Winning before you start Ö. By Ron Jackson
One of the not so well kept secrets of our sport is that so many races are won and lost before they even start. I know that preparation is essential to a good competition and I also know that the conditions play a defining role in the outcome. We all know those things but what we most often fail to acknowledge is the power of predetermination. I remember some of my best athletes telling me before a race ďI canít beat her. She ran so fast her last time out that she left everyone in the dust.Ē After hearing that, I told my athlete that I saw little reason for her running the race. She had already predetermined the outcome. Doing well, not necessarily winning, the race was now a virtual impossibility since she had all but decided that she could not do it. I told her that unless she was a fortune teller or had a pipeline to God that she could not possibly know the outcome of the race. It was then that I began to understand that we all sub-consciously slot ourselves before most contests. We predetermine where we are most likely to finish. I guess it is to guard against disappointment. If I am not supposed to win then I wonít be disappointed if I donít. Makes sense, doesnít it? My athletes were only doing what they have been trained to do all of their competitive lives. Run the race to the best of their ability and let the chips fall where they may. That is a great philosophy but it does not take into consideration the obvious. What if they had been told that their abilities were not sufficient to compete. I had not always prepared them for the other side of the event, the mental side. I realized that she had heard and determined that her opponent, on this day, probably had superior abilities and would probably beat her regardless of her effort. My job was now to convince her that application of her own ability, on this day and at this time was the most important thing. It is ok to acknowledge superior talent but it is never ok to concede to circumstances that have not yet occurred. Every race has a unique set of circumstance unto itself. There is the most likely scenario and then there is the scenario that only you can complete. You can concede to pre-determination or decide that you will write your own destiny.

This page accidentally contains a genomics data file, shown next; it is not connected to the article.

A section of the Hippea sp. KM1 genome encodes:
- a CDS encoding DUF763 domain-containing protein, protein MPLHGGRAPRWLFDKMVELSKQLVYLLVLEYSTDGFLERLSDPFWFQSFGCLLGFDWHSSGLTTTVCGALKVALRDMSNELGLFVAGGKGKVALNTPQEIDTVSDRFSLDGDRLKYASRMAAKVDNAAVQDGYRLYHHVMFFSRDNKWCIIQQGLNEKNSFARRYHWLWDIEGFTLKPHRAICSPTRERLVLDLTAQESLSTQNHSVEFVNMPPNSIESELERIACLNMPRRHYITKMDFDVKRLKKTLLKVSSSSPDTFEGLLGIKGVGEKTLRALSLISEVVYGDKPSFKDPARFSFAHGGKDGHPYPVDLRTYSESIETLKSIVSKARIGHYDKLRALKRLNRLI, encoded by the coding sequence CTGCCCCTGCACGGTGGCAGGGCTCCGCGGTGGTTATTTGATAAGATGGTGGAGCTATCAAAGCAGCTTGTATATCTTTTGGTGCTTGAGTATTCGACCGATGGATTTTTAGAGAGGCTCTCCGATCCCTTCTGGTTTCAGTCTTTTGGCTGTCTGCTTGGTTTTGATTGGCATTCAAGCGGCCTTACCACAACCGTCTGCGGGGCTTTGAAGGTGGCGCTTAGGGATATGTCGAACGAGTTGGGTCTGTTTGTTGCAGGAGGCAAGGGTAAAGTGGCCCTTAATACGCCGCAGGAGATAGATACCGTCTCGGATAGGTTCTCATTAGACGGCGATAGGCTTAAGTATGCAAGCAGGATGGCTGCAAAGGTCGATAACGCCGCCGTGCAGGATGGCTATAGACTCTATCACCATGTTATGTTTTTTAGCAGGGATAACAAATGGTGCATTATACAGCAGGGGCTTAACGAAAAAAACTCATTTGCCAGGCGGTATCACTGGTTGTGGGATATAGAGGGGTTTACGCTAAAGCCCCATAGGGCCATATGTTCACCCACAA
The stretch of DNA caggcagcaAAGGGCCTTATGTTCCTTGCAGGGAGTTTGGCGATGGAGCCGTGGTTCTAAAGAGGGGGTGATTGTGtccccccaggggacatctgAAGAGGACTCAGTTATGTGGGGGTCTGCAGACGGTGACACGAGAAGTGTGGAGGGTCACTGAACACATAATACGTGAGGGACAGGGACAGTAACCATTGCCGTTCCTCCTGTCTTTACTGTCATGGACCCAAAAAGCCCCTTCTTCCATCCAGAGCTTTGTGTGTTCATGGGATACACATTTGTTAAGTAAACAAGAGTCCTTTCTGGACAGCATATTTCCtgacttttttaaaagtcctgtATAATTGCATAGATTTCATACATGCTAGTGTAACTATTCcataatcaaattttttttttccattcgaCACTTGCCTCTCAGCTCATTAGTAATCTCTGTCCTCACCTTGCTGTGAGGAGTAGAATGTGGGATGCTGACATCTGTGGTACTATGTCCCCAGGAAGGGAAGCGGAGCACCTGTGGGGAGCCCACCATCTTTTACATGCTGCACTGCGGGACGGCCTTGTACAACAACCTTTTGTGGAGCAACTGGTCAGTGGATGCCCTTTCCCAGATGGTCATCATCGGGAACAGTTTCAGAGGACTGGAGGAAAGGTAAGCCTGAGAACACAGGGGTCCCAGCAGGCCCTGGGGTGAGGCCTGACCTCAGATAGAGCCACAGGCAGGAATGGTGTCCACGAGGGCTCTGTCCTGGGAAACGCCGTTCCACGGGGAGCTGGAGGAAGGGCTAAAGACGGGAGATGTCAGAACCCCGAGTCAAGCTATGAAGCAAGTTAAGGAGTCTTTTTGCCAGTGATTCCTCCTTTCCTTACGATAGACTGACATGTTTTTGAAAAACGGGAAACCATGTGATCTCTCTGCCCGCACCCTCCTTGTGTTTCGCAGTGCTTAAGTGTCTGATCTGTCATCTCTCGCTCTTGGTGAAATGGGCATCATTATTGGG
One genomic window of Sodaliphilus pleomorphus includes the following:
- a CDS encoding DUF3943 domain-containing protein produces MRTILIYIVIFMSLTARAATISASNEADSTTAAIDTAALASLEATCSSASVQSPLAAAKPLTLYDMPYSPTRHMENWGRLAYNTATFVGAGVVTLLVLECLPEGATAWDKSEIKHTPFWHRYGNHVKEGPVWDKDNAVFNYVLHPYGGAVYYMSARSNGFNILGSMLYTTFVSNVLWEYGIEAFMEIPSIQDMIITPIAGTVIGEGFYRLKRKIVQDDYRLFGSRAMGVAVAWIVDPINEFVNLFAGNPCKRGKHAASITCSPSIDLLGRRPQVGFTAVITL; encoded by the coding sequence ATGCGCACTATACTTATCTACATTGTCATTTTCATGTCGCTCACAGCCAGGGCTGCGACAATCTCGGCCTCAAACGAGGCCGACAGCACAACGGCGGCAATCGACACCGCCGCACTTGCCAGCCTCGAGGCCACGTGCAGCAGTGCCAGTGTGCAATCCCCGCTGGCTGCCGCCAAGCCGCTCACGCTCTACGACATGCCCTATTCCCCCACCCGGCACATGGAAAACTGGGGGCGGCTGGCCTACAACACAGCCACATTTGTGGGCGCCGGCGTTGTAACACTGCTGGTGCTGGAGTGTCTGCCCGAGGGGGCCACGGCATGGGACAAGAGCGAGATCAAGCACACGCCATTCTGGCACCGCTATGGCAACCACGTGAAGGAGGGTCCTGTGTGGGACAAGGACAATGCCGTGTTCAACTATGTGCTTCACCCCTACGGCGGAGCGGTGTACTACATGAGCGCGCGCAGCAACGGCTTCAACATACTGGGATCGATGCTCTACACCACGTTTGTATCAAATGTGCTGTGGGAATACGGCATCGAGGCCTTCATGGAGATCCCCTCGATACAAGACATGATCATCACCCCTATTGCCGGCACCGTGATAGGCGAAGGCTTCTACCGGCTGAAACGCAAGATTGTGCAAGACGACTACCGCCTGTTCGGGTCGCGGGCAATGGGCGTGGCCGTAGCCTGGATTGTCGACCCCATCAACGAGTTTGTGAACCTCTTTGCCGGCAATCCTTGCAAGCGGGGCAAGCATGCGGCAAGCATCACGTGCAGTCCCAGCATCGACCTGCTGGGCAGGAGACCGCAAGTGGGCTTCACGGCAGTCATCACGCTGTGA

Again so many races are won and lost before they even start. The athlete who looks well prepared, well organized and seems to challenge the others by their appearance alone is likely to intimidate each of their lesser prepared adversaries. You must win the mental game. You must place the question in the head of your opponents, Is she as good as she looks? Do I have a chance? You must take that attitude to the starting line with you. You must have your opponents thinking about the inevitability of their defeat before the race even begins. You can do well in every race that you are mentally and physically prepared to run
All things being equal then the edge will always go to the athlete who wins the mental game. Getting the most physically from your body is tough enough but when you add the pressure of mental uncertainty then competing well becomes an almost insurmountable task. You must go to the line focused on a single initiative, to compete to the best of your physical ability regardless of the competition. Remember winning is relative to the moment. You win the moment you achieve a level of success that you have never achieved before
So many young, promising athletes forget this in their development. They are not what they will be regardless of how good or bad they currently are. It is more then a bad idea to assume that you will always be the person physically that you are today. There is too much evidence to the contrary.
Remember Ďdonít run a race you canít do your best in and donít concede a race you havenít runí.
Until next time,
Coach Ron Jackson